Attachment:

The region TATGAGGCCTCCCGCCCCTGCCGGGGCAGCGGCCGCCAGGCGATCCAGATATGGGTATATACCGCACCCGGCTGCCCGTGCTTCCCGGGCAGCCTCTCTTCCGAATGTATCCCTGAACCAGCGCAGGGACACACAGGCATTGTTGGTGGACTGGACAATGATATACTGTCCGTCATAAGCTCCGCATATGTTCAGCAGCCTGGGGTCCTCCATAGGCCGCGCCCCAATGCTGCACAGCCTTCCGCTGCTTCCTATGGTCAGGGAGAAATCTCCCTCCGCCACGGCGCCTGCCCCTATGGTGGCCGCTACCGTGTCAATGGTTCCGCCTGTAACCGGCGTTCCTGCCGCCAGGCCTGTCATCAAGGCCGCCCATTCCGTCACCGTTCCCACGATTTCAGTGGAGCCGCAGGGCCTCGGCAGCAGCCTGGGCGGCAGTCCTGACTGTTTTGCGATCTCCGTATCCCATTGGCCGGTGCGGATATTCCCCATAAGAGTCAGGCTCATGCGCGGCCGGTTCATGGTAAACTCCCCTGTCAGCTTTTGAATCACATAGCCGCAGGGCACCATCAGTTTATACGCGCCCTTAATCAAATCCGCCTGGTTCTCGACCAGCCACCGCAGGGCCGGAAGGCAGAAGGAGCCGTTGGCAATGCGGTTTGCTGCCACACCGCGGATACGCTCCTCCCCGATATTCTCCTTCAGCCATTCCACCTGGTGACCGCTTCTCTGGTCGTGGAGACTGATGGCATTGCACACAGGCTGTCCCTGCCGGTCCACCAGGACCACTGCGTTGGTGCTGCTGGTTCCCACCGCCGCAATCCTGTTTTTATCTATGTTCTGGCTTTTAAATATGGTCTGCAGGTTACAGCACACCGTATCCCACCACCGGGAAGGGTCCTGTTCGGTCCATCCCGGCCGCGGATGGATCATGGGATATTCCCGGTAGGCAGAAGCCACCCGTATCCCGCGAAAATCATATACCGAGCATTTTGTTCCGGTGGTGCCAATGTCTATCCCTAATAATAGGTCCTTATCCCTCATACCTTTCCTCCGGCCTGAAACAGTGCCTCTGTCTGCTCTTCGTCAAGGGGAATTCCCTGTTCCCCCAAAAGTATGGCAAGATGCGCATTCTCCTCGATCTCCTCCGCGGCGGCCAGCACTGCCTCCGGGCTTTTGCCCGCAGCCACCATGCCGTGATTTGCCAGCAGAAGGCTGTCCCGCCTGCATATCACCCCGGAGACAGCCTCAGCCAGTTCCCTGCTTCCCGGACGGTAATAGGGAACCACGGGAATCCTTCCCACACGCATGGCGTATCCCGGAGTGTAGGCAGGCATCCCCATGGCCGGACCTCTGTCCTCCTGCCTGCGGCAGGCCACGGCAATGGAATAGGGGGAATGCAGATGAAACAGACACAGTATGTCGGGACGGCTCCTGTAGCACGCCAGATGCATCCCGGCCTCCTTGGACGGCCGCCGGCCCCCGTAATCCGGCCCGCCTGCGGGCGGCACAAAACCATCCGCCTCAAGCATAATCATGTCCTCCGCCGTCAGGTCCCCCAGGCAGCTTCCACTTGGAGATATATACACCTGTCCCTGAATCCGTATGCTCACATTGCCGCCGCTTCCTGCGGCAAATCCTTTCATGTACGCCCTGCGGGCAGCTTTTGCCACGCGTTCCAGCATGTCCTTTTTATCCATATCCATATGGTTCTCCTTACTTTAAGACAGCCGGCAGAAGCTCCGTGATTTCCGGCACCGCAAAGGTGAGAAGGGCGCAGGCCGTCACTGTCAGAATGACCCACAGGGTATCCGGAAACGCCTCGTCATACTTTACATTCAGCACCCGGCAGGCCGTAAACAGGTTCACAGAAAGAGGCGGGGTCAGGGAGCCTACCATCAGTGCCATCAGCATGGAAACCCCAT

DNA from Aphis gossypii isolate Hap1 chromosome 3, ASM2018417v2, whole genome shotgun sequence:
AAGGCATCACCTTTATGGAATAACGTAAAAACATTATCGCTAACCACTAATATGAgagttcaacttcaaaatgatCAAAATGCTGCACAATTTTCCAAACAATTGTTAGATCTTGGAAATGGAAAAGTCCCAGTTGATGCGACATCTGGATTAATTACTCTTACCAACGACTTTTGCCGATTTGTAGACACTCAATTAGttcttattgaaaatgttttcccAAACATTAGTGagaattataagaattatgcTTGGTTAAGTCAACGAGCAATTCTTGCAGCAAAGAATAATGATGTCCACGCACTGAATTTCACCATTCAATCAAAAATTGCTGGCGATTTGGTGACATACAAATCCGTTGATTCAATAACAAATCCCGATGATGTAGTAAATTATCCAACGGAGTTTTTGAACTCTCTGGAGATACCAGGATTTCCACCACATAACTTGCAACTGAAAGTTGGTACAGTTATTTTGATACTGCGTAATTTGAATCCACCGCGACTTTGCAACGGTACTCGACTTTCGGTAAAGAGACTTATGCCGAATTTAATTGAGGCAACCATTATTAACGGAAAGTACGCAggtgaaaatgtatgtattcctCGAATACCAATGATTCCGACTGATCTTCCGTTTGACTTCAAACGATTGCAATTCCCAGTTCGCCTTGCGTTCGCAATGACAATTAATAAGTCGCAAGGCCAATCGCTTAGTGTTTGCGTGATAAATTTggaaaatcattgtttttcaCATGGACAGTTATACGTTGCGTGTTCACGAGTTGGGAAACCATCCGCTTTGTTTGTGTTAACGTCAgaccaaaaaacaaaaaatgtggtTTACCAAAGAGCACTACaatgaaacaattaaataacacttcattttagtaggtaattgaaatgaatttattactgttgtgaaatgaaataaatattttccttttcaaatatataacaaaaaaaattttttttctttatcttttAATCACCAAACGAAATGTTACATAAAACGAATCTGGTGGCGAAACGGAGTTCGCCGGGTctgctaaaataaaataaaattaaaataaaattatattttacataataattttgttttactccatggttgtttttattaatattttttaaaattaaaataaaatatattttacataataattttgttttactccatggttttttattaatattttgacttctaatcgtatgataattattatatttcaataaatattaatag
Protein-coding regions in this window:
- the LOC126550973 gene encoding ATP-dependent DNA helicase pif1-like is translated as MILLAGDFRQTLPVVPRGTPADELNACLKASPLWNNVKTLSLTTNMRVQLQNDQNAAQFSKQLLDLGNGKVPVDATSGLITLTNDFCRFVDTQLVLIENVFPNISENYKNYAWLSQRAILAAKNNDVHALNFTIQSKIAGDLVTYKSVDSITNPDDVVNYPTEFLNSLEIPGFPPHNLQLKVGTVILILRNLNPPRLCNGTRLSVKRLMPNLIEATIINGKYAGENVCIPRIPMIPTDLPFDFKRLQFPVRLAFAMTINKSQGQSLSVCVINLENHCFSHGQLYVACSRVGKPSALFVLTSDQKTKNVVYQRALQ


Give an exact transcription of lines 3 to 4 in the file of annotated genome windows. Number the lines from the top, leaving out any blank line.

AAGGCATCACCTTTATGGAATAACGTAAAAACATTATCGCTAACCACTAATATGAgagttcaacttcaaaatgatCAAAATGCTGCACAATTTTCCAAACAATTGTTAGATCTTGGAAATGGAAAAGTCCCAGTTGATGCGACATCTGGATTAATTACTCTTACCAACGACTTTTGCCGATTTGTAGACACTCAATTAGttcttattgaaaatgttttcccAAACATTAGTGagaattataagaattatgcTTGGTTAAGTCAACGAGCAATTCTTGCAGCAAAGAATAATGATGTCCACGCACTGAATTTCACCATTCAATCAAAAATTGCTGGCGATTTGGTGACATACAAATCCGTTGATTCAATAACAAATCCCGATGATGTAGTAAATTATCCAACGGAGTTTTTGAACTCTCTGGAGATACCAGGATTTCCACCACATAACTTGCAACTGAAAGTTGGTACAGTTATTTTGATACTGCGTAATTTGAATCCACCGCGACTTTGCAACGGTACTCGACTTTCGGTAAAGAGACTTATGCCGAATTTAATTGAGGCAACCATTATTAACGGAAAGTACGCAggtgaaaatgtatgtattcctCGAATACCAATGATTCCGACTGATCTTCCGTTTGACTTCAAACGATTGCAATTCCCAGTTCGCCTTGCGTTCGCAATGACAATTAATAAGTCGCAAGGCCAATCGCTTAGTGTTTGCGTGATAAATTTggaaaatcattgtttttcaCATGGACAGTTATACGTTGCGTGTTCACGAGTTGGGAAACCATCCGCTTTGTTTGTGTTAACGTCAgaccaaaaaacaaaaaatgtggtTTACCAAAGAGCACTACaatgaaacaattaaataacacttcattttagtaggtaattgaaatgaatttattactgttgtgaaatgaaataaatattttccttttcaaatatataacaaaaaaaattttttttctttatcttttAATCACCAAACGAAATGTTACATAAAACGAATCTGGTGGCGAAACGGAGTTCGCCGGGTctgctaaaataaaataaaattaaaataaaattatattttacataataattttgttttactccatggttgtttttattaatattttttaaaattaaaataaaatatattttacataataattttgttttactccatggttttttattaatattttgacttctaatcgtatgataattattatatttcaataaatattaatag
Protein-coding regions in this window: